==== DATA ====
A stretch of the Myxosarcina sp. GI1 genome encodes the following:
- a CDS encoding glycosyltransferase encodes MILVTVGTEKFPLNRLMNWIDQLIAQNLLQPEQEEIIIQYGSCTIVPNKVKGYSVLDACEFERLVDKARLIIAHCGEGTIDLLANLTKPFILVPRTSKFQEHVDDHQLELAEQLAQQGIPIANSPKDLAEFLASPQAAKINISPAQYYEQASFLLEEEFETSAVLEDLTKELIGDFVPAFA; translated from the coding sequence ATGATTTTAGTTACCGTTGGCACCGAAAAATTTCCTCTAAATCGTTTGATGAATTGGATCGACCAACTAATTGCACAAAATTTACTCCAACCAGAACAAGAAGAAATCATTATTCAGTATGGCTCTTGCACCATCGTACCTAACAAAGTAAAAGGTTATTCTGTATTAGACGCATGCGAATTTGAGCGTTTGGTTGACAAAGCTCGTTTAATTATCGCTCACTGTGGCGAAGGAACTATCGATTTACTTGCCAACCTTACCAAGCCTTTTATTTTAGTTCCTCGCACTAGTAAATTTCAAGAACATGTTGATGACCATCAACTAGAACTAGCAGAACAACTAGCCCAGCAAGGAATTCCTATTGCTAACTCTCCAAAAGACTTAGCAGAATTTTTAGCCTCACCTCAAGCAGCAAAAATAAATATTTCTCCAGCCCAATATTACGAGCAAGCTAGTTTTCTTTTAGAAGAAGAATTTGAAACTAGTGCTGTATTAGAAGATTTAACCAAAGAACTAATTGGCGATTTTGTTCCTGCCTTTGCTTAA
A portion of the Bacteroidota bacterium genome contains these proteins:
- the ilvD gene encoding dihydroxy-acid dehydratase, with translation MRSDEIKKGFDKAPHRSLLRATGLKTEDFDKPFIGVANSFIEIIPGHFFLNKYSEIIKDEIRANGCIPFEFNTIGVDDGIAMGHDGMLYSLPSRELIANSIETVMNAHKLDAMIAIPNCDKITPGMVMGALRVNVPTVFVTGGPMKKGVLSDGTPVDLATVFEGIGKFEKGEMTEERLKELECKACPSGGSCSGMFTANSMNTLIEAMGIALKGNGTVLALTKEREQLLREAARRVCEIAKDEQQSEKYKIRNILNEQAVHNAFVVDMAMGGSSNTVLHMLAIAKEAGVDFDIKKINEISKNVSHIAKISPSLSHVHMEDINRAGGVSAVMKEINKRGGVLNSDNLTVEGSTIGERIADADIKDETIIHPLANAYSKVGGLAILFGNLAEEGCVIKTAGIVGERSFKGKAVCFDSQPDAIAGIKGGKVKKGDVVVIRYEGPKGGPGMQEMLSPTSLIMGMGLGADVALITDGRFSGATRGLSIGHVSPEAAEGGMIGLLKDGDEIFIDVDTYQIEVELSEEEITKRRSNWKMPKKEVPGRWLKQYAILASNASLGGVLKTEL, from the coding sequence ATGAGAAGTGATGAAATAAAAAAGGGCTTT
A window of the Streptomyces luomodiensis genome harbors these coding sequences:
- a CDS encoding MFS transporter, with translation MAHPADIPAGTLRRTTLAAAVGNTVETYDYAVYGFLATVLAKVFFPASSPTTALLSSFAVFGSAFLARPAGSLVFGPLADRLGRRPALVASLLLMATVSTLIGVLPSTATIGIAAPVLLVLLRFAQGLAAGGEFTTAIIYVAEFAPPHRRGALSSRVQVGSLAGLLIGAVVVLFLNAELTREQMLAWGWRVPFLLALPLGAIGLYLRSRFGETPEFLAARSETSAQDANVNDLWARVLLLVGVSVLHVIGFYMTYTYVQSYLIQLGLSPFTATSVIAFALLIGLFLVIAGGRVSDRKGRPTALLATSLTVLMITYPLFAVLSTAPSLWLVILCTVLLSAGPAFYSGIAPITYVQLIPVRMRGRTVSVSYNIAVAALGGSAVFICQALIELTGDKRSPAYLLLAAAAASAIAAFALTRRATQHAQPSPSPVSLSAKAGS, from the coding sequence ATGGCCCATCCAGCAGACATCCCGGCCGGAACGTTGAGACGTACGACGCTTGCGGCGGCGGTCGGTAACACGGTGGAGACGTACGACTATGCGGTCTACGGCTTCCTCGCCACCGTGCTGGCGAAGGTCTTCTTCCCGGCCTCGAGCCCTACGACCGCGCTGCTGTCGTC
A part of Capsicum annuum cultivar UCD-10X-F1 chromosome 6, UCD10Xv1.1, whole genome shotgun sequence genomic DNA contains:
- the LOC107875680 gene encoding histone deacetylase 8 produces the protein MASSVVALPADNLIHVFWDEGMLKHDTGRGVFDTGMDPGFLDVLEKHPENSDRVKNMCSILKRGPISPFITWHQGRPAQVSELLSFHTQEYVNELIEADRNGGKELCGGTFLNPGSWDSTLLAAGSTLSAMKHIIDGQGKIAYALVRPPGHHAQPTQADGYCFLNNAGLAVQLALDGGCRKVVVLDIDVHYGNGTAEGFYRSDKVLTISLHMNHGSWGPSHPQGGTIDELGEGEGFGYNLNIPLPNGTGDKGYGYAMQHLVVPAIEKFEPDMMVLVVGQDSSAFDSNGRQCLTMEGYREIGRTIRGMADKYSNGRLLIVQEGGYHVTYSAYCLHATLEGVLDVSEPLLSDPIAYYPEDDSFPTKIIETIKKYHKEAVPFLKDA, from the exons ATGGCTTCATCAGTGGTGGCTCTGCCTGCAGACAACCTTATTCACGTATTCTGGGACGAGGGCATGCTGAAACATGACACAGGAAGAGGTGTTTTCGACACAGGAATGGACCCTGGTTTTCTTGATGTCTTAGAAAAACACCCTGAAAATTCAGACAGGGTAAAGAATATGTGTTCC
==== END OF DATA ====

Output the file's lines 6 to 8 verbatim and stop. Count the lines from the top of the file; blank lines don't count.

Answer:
- a CDS encoding MFS transporter, with translation MAHPADIPAGTLRRTTLAAAVGNTVETYDYAVYGFLATVLAKVFFPASSPTTALLSSFAVFGSAFLARPAGSLVFGPLADRLGRRPALVASLLLMATVSTLIGVLPSTATIGIAAPVLLVLLRFAQGLAAGGEFTTAIIYVAEFAPPHRRGALSSRVQVGSLAGLLIGAVVVLFLNAELTREQMLAWGWRVPFLLALPLGAIGLYLRSRFGETPEFLAARSETSAQDANVNDLWARVLLLVGVSVLHVIGFYMTYTYVQSYLIQLGLSPFTATSVIAFALLIGLFLVIAGGRVSDRKGRPTALLATSLTVLMITYPLFAVLSTAPSLWLVILCTVLLSAGPAFYSGIAPITYVQLIPVRMRGRTVSVSYNIAVAALGGSAVFICQALIELTGDKRSPAYLLLAAAAASAIAAFALTRRATQHAQPSPSPVSLSAKAGS, from the coding sequence ATGGCCCATCCAGCAGACATCCCGGCCGGAACGTTGAGACGTACGACGCTTGCGGCGGCGGTCGGTAACACGGTGGAGACGTACGACTATGCGGTCTACGGCTTCCTCGCCACCGTGCTGGCGAAGGTCTTCTTCCCGGCCTCGAGCCCTACGACCGCGCTGCTGTCGTC
A part of Capsicum annuum cultivar UCD-10X-F1 chromosome 6, UCD10Xv1.1, whole genome shotgun sequence genomic DNA contains:
- the LOC107875680 gene encoding histone deacetylase 8 produces the protein MASSVVALPADNLIHVFWDEGMLKHDTGRGVFDTGMDPGFLDVLEKHPENSDRVKNMCSILKRGPISPFITWHQGRPAQVSELLSFHTQEYVNELIEADRNGGKELCGGTFLNPGSWDSTLLAAGSTLSAMKHIIDGQGKIAYALVRPPGHHAQPTQADGYCFLNNAGLAVQLALDGGCRKVVVLDIDVHYGNGTAEGFYRSDKVLTISLHMNHGSWGPSHPQGGTIDELGEGEGFGYNLNIPLPNGTGDKGYGYAMQHLVVPAIEKFEPDMMVLVVGQDSSAFDSNGRQCLTMEGYREIGRTIRGMADKYSNGRLLIVQEGGYHVTYSAYCLHATLEGVLDVSEPLLSDPIAYYPEDDSFPTKIIETIKKYHKEAVPFLKDA, from the exons ATGGCTTCATCAGTGGTGGCTCTGCCTGCAGACAACCTTATTCACGTATTCTGGGACGAGGGCATGCTGAAACATGACACAGGAAGAGGTGTTTTCGACACAGGAATGGACCCTGGTTTTCTTGATGTCTTAGAAAAACACCCTGAAAATTCAGACAGGGTAAAGAATATGTGTTCC